Souvenirs Of Terror

fiendish film & TV show tie-ins

Robert Weverka – Murder By Decree

Posted by demonik on July 19, 2007

Robert Weverka – Murder By Decree (Corgi, 1979)

Only one man, the most illustrious investigator of all time, could hope to solve the most baffling series of crimes in British history – the Ripper murders. Only Sherlock Holmes could begin to unravel the sordid web of intrigue and secrecy surrounding those acts of unspeakable horror.

But even Holmes could not have anticipated the terrible revelations which threatened the very fabric of Victorian society …. and the life of the great sleuth himself ….

If we draw a discreet veil over what has to be the most boring cover in the history of novelisations, this is actually a most enjoyable, speedy read. Loosely based on Stephen Knight’s The Final Solution, Murder … scores over the A Study In Terror paperback by virtue of (a) a rather more ‘fact’-based approach (other than Holmes and Watson, most of the characters actually existed and the victims are referred to by name: Sir William Gull and John Netley become Sir Thomas Spivey and John Slade, however), and (b) its welcome lack of Ellery & the stooges.

Holmes is perplexed. Although this Ripper business is causing a major panic, Scotland Yard haven’t deigned to implore his assistance, and he’s had to wait for some shady, greasy-fingered oiks from the Vigilance Committee to make him feel wanted, which is hardly the same thing. The Ripper has just struck for the third time and the well-meaning bruisers want him to get started on the case immediately. Holmes assures them not to worry, it will be eight days until he’s due to kill again. Unfortunately, nobody told Jack as he’s off having his ghastly fun in Mitre Square, it being the night of the fabled “double event”. No wonder the great detective swore Watson to secrecy over that one for a century: Lestrade would’ve laughed his tits off.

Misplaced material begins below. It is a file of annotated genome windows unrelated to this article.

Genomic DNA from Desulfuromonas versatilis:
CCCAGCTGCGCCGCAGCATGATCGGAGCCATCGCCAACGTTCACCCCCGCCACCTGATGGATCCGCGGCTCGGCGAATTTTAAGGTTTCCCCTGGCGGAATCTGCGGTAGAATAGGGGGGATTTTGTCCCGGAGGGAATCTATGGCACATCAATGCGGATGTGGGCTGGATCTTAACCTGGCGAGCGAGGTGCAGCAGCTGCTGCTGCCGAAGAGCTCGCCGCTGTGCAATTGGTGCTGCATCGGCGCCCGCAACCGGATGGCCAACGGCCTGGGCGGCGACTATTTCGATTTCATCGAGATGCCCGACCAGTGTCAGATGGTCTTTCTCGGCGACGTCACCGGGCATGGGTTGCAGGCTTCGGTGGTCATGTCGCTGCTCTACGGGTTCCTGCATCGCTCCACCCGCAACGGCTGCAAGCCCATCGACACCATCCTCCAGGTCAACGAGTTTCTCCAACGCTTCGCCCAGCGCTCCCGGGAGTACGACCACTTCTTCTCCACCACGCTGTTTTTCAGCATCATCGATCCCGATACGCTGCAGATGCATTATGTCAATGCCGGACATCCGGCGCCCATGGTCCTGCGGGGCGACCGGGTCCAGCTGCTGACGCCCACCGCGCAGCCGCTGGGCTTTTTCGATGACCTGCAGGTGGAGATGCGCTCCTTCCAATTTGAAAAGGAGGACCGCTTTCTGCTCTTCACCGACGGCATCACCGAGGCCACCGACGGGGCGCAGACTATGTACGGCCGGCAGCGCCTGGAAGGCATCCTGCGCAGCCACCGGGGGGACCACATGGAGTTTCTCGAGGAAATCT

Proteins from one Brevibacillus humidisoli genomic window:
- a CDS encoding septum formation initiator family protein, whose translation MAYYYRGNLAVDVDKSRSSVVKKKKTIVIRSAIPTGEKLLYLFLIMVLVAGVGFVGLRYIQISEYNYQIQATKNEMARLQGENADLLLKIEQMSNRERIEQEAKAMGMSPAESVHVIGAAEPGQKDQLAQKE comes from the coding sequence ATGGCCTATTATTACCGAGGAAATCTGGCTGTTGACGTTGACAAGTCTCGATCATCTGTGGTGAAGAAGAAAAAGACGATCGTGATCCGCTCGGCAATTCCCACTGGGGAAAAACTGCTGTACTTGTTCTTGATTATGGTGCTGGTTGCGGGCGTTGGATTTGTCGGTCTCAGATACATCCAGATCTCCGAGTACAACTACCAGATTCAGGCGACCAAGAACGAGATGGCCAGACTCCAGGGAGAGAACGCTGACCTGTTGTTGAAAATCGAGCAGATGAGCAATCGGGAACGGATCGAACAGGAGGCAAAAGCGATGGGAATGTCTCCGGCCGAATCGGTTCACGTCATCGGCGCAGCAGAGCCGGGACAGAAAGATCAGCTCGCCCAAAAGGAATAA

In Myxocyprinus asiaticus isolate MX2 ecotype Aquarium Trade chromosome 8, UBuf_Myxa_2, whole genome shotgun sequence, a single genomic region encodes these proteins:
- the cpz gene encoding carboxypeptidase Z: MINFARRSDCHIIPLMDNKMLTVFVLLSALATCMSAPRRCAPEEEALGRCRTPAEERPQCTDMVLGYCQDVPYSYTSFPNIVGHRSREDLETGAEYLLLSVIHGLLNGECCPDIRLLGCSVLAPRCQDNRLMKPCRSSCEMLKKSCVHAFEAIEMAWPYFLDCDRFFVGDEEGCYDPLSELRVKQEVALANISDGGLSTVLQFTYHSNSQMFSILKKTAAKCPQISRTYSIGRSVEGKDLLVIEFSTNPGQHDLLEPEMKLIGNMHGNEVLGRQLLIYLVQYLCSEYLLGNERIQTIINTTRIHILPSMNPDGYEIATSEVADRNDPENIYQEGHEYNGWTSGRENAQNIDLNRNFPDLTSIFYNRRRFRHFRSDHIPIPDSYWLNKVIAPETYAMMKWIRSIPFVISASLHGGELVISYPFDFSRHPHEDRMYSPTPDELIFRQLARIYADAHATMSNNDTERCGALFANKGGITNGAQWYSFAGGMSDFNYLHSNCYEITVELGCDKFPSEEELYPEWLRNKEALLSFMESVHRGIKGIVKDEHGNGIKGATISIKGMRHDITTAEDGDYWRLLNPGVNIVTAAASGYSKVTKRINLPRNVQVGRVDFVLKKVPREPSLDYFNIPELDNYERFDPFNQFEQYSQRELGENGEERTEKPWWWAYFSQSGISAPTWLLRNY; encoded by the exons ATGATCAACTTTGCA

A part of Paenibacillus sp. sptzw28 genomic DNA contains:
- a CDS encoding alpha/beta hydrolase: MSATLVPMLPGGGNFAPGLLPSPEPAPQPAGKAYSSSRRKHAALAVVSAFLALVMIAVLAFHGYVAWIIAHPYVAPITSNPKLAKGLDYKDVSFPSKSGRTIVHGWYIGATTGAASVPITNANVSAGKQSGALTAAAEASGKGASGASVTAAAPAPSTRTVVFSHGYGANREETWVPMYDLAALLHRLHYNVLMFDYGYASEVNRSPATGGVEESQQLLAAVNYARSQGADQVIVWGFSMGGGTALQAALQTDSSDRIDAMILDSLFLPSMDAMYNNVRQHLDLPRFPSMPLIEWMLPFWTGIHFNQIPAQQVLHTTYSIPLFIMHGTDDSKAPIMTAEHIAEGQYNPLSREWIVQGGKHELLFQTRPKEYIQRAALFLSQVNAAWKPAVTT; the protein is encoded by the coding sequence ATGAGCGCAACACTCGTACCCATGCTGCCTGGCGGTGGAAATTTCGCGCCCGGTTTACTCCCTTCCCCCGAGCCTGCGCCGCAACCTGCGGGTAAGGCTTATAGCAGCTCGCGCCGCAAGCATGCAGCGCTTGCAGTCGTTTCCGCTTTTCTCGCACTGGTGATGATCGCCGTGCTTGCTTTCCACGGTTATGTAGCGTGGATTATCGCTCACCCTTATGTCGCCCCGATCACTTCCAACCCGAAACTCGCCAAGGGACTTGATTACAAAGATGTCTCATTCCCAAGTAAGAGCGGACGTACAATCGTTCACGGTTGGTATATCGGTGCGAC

Needless to say, there’s a reason why Sir Charles Warren doesn’t want Holmes prying into the sorry business, as the murders have been, if not officially sanctioned, then at least set underway by a chance remark from the Prime Minister who doesn’t want it to be known that Prince Albert Victor, second in line to the throne, has wed a Catholic and – worse – had a child by her. Out of a deranged interpretation of his duty to the Queen, one man has decided that he must eliminate the women who know of this matter – a gaggle of Whitechapel prostitutes. Together with a madman of similar twisted patriotism and an unhealthy obsession with Freemason rituals, they set about sweeping the slums for Mary Kelly, the girl who witnessed the happy occasion.

Although Holmes eventually unmasks the Ripper, this hardly goes down as his finest hour as he that unwittingly leads the murderers to Mary and we all know what happened to her. Consequently, he’s in no mood to back down to the Prime Minister and his cronies when they try try flexing their flabby muscles in the direction of his deerstalker and start giving it the big one..

This version of Holmes is very much on the side of the downtrodden, bristling with righteous indignation as he sticks it up the establishment who he rightly perceives as morally bankrupt, self-serving and barking mad. There never was any threat to Monarchy or Government, he rails, except in their own paranoid fantasies. Still, he’s roped into the cover-up, although at least he secures a promise that the Prince’s bastard will be left unharmed now Spivey is too nuts to be a menace.

As with the movie, Watson gets all the best lines (even if most of them are “what the deuce!”) and his character is by far the best drawn and easily the most endearing. He champions Holmes to the point of embarrassment, endures his colleague’s insufferable showboating with patience and dignity (he doesn’t even take the piss over the “double event” howler) and proves his courage over and over. Actually, if Weverka has achieved anything in this book, it is to capture something of James Mason’s lovable portrayal of the good doctor.


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